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Award Detail

Doing Business As Name:University of Wisconsin-Madison
  • John W Williams
  • (608) 265-5537
Award Date:01/10/2020
Estimated Total Award Amount: $ 50,000
Funds Obligated to Date: $ 50,000
  • FY 2020=$50,000
Start Date:01/15/2020
End Date:12/31/2020
Transaction Type:Grant
Awarding Agency Code:4900
Funding Agency Code:4900
CFDA Number:47.074
Primary Program Source:040100 NSF RESEARCH & RELATED ACTIVIT
Award Title or Description:Workshop to Investigate an Integrated Data Architecture for Paleogenomics, Micropaleontology, and Macropaleontology; May, 2020; Madison, WI
Federal Award ID Number:2011295
DUNS ID:161202122
Parent DUNS ID:041188822
Program:Ecosystem Science
Program Officer:
  • Kendra McLauchlan
  • (703) 292-2217

Awardee Location

Street:21 North Park Street
Awardee Cong. District:02

Primary Place of Performance

Organization Name:University of Wisconsin-Madison
Cong. District:02

Abstract at Time of Award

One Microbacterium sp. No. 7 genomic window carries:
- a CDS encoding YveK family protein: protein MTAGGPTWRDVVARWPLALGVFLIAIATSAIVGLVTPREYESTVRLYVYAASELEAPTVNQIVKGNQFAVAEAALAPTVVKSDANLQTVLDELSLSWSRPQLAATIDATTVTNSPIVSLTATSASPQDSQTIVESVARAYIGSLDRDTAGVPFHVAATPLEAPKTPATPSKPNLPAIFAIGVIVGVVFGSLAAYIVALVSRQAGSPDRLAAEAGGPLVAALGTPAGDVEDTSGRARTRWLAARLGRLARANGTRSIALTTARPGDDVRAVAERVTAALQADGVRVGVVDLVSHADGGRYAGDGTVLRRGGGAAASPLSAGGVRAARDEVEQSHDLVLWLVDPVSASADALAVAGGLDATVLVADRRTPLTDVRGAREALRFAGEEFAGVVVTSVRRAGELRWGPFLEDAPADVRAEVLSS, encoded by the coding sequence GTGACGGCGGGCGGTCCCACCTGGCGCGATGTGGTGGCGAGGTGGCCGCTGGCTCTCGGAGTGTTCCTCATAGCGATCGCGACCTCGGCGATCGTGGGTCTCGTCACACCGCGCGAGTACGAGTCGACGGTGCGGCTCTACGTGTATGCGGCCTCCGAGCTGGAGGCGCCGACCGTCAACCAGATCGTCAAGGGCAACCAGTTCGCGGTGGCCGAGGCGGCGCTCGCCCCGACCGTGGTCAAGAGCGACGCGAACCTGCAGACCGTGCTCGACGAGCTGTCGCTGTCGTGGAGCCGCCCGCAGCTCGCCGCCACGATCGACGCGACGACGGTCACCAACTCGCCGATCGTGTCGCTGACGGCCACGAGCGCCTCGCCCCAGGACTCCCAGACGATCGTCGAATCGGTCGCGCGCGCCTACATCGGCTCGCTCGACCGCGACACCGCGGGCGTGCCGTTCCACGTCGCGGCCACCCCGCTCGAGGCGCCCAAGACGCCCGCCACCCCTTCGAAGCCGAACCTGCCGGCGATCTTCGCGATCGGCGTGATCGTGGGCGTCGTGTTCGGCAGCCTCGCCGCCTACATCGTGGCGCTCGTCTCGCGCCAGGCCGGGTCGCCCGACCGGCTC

Our understanding of the past is being revolutionized by the study of ancient DNA recovered from fossils and sediments. Because many species do not preserve well in the fossil record, our knowledge is limited about the past locations of species. Ancient DNA can allow the detection of many species that lived in the past. Therefore, understanding how species migrate or otherwise survive past environmental changes can occur. Ancient DNA can also allow the detection of past losses of genetic diversity, due to species extinctions. However, as a data type, ancient DNA falls in a gap between databases designed to store genetic data and other kinds of databases designed to store fossil data. Because of this gap, researchers cannot easily assemble ancient DNA data to study biodiversity changes at large spatial and temporal scales. This project will support a workshop of leading researchers in ancient DNA, biodiversity databases, and paleontological databases, to build new systems for archiving and sharing ancient DNA data. The workshop will allow more open access to ancient DNA data by both researchers and educators. This access will enable more powerful integrative research approaches and authentic teaching experiences. Specific workshop goals include: 1) review the current state of the art with respect to ancient DNA data; 2) review the current capabilities of existing cyberinfrastructures in genomics and paleoecology; 3) identify gaps and misalignments among existing resources; 4) establish priorities and initial standards for data and metadata reporting in community resources; and 5) envision the establishment of an informatics infrastructure for sedimentary ancient DNA. The people attending this workshop will maximize interdisciplinary exchange of ideas. The workshop will include early career researchers from groups traditionally underrepresented in science and technology. Ultimately, the workshop will produce guidance and resources for researchers working with ancient DNA. This award reflects NSF's statutory mission and has been deemed worthy of support through evaluation using the Foundation's intellectual merit and broader impacts review criteria.

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